It’s an honor to be among so many accomplished musicians and bands. It’s great to have so many people enjoying the music and gives us some positive reinforcement.
Do y’all have a favorite meal you eat on the road?
Depends on which band member you ask! Home cooked meals are always the best and we have been doing a good job of incorporating that into the tour schedule. We are always trying to get the local food too. This whole last run in the southwest we were eating tacos and green chili. Now we’re in the northwest so it’s Ramen and lots of coffee.
What’s the longest drive you’ve had to take?
We once drove from New York back to Montana in one shot. This run we’re on right now is about 5,000 miles in two weeks and we’ll be back in Montana doing shows at the Rialto before we make a quick jaunt over to Pittsburgh.
Do you have any pre show rituals?
We have a pre show chant that many friends and musicians have been a part of through the years. There’s a routine of changing strings, drinking coffee, writing set lists and setting up merch that is just a part of daily life that has become a ritual.
You’ve been together for a long time now… What’s the secret to getting along?
Respect and understanding. Respect that someone may be feeling sick or off or having a rough day. Respect for another person’s opinion and personality. Also understanding that what we are doing isn’t easy and to not take ourselves too seriously. We take the job very seriously, but not ourselves.
Do you have a dream artist you’d love to collab with?
We have varied tastes in music but we would love to do something with Sam Bush!
What’s your favorite Kitchen you’ve ever Dwelled in?
So many great Kitchens! We just had our first ever international dwelling in Mexico on Jam Cruise. It’s hard to pick a favorite but any kitchen with food or good people is where we want to be.
It’s pretty sweet that you got to work with our longtime house photographer Jeffrey Neubauer on the “Shadows” video, and we know y’all are friends. How was it working together?
Working with Jeffrey is always a blast. He’s so creative and we go way back so it’s always a fun process. He’s been a big supporter since the early days in the kitchen and has had his share of days in the van. It’s great to see the success he’s had with the camera.
Jeff Wood, who we heard you’re a big fan of, did your current tour poster. Did you just reach out and ask if he’d like to do it? Did you have a relationship beforehand?
You have really done your homework! We didn’t have a relationship with him before. We’re so excited to be involved with Jeff and BJ Cochran at Conscious Alliance. We have worked with Conscious Alliance before and have built relationships with the people there. We are so happy with how the poster turned out. Everyone should grab one at the merch table, it goes to a very good cause!
Who came up with the album artwork? What about the inside sleeves for the vinyl?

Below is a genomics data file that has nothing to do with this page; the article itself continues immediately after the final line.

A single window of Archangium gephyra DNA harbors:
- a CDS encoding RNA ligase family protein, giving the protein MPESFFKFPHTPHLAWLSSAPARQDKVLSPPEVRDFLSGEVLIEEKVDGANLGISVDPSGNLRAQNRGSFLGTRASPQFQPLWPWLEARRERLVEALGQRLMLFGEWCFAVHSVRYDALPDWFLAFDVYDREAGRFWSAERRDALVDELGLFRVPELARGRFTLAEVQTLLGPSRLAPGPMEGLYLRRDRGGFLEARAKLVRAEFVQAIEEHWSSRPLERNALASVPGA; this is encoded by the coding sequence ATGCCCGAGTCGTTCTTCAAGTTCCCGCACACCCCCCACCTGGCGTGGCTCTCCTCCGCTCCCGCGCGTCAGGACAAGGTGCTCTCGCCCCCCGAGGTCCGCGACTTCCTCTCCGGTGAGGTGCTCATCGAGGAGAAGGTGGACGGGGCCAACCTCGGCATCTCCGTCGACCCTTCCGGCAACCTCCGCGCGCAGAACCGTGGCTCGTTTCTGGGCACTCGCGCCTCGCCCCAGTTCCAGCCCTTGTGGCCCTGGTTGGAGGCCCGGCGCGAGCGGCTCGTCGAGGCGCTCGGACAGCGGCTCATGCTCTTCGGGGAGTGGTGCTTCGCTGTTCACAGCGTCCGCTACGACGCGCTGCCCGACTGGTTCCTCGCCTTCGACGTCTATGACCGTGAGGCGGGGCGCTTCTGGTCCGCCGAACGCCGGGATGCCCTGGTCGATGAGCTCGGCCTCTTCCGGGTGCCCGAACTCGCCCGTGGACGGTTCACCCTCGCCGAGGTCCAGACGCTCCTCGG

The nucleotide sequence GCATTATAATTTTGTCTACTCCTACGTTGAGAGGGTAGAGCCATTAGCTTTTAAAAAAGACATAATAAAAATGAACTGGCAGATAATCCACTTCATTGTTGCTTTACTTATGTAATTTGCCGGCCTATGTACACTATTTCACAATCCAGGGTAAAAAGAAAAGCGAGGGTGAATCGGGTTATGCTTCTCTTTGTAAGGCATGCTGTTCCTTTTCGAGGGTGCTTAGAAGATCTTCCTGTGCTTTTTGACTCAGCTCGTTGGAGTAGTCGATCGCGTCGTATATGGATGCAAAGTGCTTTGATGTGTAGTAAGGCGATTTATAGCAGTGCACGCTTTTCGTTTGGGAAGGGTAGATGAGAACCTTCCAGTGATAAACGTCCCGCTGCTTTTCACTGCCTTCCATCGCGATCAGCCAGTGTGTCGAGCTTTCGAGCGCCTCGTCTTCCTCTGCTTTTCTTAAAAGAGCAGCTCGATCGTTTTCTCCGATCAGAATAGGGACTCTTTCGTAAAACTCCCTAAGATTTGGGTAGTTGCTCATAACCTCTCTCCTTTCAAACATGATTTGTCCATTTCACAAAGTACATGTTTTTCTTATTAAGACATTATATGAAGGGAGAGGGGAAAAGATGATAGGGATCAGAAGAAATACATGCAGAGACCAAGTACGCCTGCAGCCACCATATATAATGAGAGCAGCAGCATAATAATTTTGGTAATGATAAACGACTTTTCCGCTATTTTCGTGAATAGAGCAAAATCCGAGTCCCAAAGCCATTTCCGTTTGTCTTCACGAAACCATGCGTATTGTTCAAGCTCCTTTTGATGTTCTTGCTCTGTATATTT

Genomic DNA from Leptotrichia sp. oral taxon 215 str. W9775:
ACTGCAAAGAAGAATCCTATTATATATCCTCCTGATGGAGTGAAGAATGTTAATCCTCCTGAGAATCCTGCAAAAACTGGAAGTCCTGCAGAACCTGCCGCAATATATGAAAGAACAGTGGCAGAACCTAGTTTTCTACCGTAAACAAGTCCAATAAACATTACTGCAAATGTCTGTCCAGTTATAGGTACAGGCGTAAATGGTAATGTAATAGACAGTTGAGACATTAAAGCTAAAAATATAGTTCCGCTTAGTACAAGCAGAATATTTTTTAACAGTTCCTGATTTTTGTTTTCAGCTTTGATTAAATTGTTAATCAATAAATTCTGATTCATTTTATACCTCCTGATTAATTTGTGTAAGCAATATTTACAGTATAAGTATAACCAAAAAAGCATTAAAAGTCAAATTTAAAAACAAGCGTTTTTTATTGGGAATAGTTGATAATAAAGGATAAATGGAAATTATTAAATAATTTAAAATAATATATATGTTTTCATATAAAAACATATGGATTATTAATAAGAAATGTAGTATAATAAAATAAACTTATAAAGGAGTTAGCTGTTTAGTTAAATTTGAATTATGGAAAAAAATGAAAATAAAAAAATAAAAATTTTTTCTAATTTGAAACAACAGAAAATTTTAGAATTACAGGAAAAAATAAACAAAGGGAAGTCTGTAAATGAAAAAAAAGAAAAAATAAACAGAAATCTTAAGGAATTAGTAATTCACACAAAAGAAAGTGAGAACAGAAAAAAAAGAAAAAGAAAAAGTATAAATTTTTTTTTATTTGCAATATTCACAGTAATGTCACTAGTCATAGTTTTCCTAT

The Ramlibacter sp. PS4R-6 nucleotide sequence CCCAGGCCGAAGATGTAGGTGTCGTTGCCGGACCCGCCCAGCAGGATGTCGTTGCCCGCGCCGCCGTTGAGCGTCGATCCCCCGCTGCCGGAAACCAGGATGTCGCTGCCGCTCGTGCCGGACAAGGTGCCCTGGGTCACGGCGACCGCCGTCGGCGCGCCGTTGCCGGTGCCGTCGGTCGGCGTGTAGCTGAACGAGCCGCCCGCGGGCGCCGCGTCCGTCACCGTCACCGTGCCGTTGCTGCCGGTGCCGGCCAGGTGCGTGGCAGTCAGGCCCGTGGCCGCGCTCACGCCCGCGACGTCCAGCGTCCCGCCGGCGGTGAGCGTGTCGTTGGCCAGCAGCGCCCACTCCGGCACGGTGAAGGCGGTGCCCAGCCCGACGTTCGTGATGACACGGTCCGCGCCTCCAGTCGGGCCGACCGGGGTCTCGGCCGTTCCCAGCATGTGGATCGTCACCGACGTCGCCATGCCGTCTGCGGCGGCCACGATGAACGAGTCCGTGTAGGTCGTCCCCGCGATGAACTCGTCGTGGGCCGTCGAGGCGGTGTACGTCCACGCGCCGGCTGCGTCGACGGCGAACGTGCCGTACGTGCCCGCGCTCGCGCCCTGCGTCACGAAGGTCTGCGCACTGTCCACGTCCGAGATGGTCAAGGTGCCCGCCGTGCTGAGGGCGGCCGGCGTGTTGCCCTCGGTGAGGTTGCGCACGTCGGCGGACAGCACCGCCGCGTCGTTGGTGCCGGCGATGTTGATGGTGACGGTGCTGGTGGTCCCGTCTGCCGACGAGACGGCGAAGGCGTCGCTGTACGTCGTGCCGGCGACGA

We are fortunate to have some artists in the family. Torrin’s dad did the artwork for our last album Ghost in the Bottle and Joe’s mom did the artwork on the inside of our vinyl and CD cover. She used the themes from the album and references some lyrics in her piece. There are Coho salmon coming out trees, the Muir Maid going into Ford’s Terror, and a Comet in the sky. She even added a nod or two to Ghost in the Bottle. People who funded the album also got a poster made with the album artwork. The cover of Muir Maid is an actual photo of the boat Joe’s dad took to Alaska. When we saw that photo of the Muir Maid it was the perfect album cover.
There’s a lot of up and coming artists in Montana. Do you have any words of wisdom for them if they want to tour nationally and record professional records like you have?
“Professional” should be used loosely here… All kidding aside, it is so cool to see bands coming out of Montana on to a national scene. We’ve been lucky to get to know and play with so many wonderful local musicians. Every band is different and what works for one may not work another. Our best advice is to do what makes you, you. Take care of your vehicle (330K miles and counting), each other, and most importantly yourself. The road isn’t always a piece of cake but in the end it’s worth it. Meet other bands out there trying to make it happen and play shows together. What’s good for them will most likely be good for you too. Drink tons of water, get as much sleep as possible, and play as though your life depends on it.
What’s it mean to play a 2-night run at the Rialto in your hometown!?
We’re so excited. We always try and do something special for our hometown. The first night we’re being joined by Pillow Talk, a very special Valentine’s Day band, and the second night we have Armchair Boogie out of Wisconsin who are just some of the best guys that we’ve met on the road. Doing two nights also makes for a really fun atmosphere. Sleeping in your own bed after the show will be the icing on the cake.
I’m sure you see a lot of familiar faces in the crowd. Does that give you some extra zest on stage? How does it influence the performance?
It just adds to the magic. The music definitely benefits from it. We feel like we are a part of the community and the music we play is driven by where we live and our love for the people and surrounding area. Everyone is so supportive it’s hard not to play your butt off. A lot of the people coming to the Rialto we’ve known for years and have attended shows with, so there’s always a certain level of excitement in the air. There’s nothing quite like playing a hometown crowd!
Anything else you’d like to share?
We’re just grateful for it all. Thank you to everyone that has supported our band. We are proud to represent Bozeman and Montana and look forward to celebrating our new album and having some great times at the Rialto. Dancing and live music is good for the soul and more important than ever. We can’t wait to get down with everyone this weekend.